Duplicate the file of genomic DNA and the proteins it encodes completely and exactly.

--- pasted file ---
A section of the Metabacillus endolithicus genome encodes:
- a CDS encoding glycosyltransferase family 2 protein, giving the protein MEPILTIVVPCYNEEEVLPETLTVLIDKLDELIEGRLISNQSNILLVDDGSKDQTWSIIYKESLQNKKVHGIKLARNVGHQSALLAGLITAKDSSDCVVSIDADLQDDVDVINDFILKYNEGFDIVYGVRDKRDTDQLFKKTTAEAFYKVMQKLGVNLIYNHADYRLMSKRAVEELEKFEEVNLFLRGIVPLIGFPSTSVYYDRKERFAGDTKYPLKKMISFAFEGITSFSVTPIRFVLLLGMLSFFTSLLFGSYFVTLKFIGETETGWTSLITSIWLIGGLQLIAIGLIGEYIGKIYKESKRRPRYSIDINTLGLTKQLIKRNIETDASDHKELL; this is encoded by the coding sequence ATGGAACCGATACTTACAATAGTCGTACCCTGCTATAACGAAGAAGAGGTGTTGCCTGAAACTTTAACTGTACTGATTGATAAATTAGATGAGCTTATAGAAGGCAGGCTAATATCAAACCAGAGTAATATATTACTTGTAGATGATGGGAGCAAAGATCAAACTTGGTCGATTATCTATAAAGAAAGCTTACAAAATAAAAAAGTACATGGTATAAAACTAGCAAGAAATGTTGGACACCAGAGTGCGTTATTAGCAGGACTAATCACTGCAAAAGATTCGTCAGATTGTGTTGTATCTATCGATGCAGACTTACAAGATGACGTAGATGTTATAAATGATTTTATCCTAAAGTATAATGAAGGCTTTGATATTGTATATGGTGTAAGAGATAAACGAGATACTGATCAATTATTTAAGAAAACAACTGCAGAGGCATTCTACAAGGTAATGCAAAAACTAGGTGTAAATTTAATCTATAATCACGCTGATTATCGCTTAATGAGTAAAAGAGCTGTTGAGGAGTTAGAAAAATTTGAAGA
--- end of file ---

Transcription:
A section of the Metabacillus endolithicus genome encodes:
- a CDS encoding glycosyltransferase family 2 protein, giving the protein MEPILTIVVPCYNEEEVLPETLTVLIDKLDELIEGRLISNQSNILLVDDGSKDQTWSIIYKESLQNKKVHGIKLARNVGHQSALLAGLITAKDSSDCVVSIDADLQDDVDVINDFILKYNEGFDIVYGVRDKRDTDQLFKKTTAEAFYKVMQKLGVNLIYNHADYRLMSKRAVEELEKFEEVNLFLRGIVPLIGFPSTSVYYDRKERFAGDTKYPLKKMISFAFEGITSFSVTPIRFVLLLGMLSFFTSLLFGSYFVTLKFIGETETGWTSLITSIWLIGGLQLIAIGLIGEYIGKIYKESKRRPRYSIDINTLGLTKQLIKRNIETDASDHKELL; this is encoded by the coding sequence ATGGAACCGATACTTACAATAGTCGTACCCTGCTATAACGAAGAAGAGGTGTTGCCTGAAACTTTAACTGTACTGATTGATAAATTAGATGAGCTTATAGAAGGCAGGCTAATATCAAACCAGAGTAATATATTACTTGTAGATGATGGGAGCAAAGATCAAACTTGGTCGATTATCTATAAAGAAAGCTTACAAAATAAAAAAGTACATGGTATAAAACTAGCAAGAAATGTTGGACACCAGAGTGCGTTATTAGCAGGACTAATCACTGCAAAAGATTCGTCAGATTGTGTTGTATCTATCGATGCAGACTTACAAGATGACGTAGATGTTATAAATGATTTTATCCTAAAGTATAATGAAGGCTTTGATATTGTATATGGTGTAAGAGATAAACGAGATACTGATCAATTATTTAAGAAAACAACTGCAGAGGCATTCTACAAGGTAATGCAAAAACTAGGTGTAAATTTAATCTATAATCACGCTGATTATCGCTTAATGAGTAAAAGAGCTGTTGAGGAGTTAGAAAAATTTGAAGA